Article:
Now, there are concerns about building quality and new documentation of mold in Brady Sullivan units. 

“If Worcester cared about good jobs for local people, they wouldn’t have gone so willingly into this agreement. Brady Sullivan’s bad reputation is defined by their subcontractors’ track record of poor workmanship, health violations, safety violations, insurance fraud, and wage theft which just keeps getting longer,” Manny Gines, Organizer for the New England Carpenters. “Worcester already decided, so now it’s the City’s responsibility to guarantee that the problems that have been documented in Worcester and Clinton as well as Vermont, and New Hampshire don’t happen again.

"Three of the four workers at Brady Sullivan’s mill project in Clinton that were the victims of wage theft in July were Worcester residents," he said. "That should wake Worcester up enough to know they need to monitor Brady Sullivan and their subcontractors really closely in order to make sure this project doesn’t become a black-eye.”

In contrast, Tim Murray outlines the importance of the redevelopment of the Old Court House, “Brady Sullivan Properties’ multi-million dollar private sector investments in Worcester are significant. These investments are creating many jobs and spending locally where previously there were none as well as restoring dangerous and vacant buildings into needed, market rate, and workforce housing.”

Murray said, “Additionally, these investments expand the city’s tax base, which is critical in paying for needed municipal services. Also, Brady Sullivan’s commitment to work with the city to include local workers and contractors on these projects is fully supported by the Worcester Regional Chamber of Commerce.”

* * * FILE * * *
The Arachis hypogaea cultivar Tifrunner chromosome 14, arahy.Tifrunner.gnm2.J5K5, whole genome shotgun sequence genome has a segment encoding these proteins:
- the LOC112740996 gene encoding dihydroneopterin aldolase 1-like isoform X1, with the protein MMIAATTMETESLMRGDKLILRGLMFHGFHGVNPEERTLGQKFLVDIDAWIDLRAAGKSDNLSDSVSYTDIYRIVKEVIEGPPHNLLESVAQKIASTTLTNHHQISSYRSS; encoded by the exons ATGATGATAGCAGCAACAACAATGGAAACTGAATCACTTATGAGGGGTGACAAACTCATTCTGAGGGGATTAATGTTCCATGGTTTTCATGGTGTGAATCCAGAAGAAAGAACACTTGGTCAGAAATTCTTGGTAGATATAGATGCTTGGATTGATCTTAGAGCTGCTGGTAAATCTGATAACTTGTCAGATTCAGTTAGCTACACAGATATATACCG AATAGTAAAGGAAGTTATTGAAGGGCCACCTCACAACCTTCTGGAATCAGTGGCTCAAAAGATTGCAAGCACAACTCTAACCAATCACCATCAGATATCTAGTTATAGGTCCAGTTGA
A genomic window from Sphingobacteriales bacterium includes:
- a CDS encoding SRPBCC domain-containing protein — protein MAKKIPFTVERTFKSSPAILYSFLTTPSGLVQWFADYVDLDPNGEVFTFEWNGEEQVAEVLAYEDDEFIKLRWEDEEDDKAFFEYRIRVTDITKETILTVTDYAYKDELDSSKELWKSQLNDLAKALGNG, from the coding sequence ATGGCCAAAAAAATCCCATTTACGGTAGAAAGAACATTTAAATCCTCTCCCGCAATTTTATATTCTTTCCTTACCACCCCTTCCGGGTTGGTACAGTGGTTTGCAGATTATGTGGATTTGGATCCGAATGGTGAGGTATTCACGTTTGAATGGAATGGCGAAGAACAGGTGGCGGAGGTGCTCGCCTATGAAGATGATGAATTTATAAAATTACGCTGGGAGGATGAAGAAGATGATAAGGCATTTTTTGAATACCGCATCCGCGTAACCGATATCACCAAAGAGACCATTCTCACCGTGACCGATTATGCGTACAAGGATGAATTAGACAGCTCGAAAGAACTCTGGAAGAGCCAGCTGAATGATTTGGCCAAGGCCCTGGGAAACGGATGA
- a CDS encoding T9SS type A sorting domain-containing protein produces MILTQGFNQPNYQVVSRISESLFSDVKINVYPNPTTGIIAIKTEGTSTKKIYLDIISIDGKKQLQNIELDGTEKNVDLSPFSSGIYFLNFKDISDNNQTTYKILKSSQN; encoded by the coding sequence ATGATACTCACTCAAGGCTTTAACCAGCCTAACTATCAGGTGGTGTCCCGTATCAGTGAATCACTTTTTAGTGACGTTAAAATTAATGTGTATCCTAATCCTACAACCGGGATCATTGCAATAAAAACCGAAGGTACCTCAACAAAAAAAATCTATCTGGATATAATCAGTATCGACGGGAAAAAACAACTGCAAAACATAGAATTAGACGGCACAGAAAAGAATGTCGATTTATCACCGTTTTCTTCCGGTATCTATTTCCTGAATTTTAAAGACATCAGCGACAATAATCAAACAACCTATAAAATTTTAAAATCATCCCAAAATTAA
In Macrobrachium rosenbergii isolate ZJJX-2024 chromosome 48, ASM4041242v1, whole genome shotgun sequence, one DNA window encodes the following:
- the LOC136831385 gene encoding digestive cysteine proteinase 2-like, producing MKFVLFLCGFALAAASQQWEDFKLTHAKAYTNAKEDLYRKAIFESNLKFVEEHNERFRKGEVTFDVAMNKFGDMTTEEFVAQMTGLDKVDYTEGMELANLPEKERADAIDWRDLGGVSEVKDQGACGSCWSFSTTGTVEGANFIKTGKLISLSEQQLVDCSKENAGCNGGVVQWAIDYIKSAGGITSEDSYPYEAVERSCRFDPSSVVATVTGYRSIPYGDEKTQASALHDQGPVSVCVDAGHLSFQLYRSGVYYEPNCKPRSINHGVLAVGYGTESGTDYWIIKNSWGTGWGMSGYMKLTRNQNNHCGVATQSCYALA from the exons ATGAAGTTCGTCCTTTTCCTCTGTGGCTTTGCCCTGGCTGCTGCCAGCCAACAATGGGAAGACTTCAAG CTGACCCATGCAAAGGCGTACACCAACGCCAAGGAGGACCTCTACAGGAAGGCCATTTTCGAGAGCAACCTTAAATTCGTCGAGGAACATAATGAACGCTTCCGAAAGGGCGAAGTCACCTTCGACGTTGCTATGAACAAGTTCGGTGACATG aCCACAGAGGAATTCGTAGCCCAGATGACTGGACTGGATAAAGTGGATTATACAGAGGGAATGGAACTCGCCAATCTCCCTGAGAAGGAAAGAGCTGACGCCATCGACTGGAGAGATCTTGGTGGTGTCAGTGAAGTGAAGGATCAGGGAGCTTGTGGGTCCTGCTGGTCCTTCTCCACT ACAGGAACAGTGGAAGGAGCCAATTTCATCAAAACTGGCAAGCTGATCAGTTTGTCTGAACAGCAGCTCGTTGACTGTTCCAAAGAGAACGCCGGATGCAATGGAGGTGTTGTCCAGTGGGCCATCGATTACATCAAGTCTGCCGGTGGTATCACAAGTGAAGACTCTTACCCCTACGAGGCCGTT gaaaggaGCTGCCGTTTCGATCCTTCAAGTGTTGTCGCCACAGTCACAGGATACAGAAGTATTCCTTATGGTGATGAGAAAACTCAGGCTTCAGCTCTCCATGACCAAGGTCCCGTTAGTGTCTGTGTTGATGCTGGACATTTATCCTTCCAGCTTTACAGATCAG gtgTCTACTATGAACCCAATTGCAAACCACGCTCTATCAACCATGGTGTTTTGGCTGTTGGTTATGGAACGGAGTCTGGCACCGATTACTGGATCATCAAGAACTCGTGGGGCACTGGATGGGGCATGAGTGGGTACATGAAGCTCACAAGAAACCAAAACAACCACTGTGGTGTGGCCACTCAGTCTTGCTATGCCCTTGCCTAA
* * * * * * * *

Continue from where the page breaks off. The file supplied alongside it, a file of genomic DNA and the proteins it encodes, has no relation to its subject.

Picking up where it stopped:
New Hampshire

New Hampshire Public Radio reported on November 27, 2017, “A group of Manchester residents exposed to elevated levels of lead dust has reached a settlement with property developer Brady Sullivan. Several dozen residents of the Mill West apartment complex in Manchester sued Brady Sullivan, contending that the company’s construction project in 2015 in lower levels of the mill building kicked up dangerous levels of lead-dust into luxury apartments on higher floors.They also say Brady Sullivan, after making complaints about the lead exposure, would not let them out of their leases.” Terms of the agreement were not disclosed.

Brady Sullivan has also been tied to soil contamination issues on Londonberry, NH, asbestos dumping in Lawrence, MA and more than half a dozen other environment complaints around New England.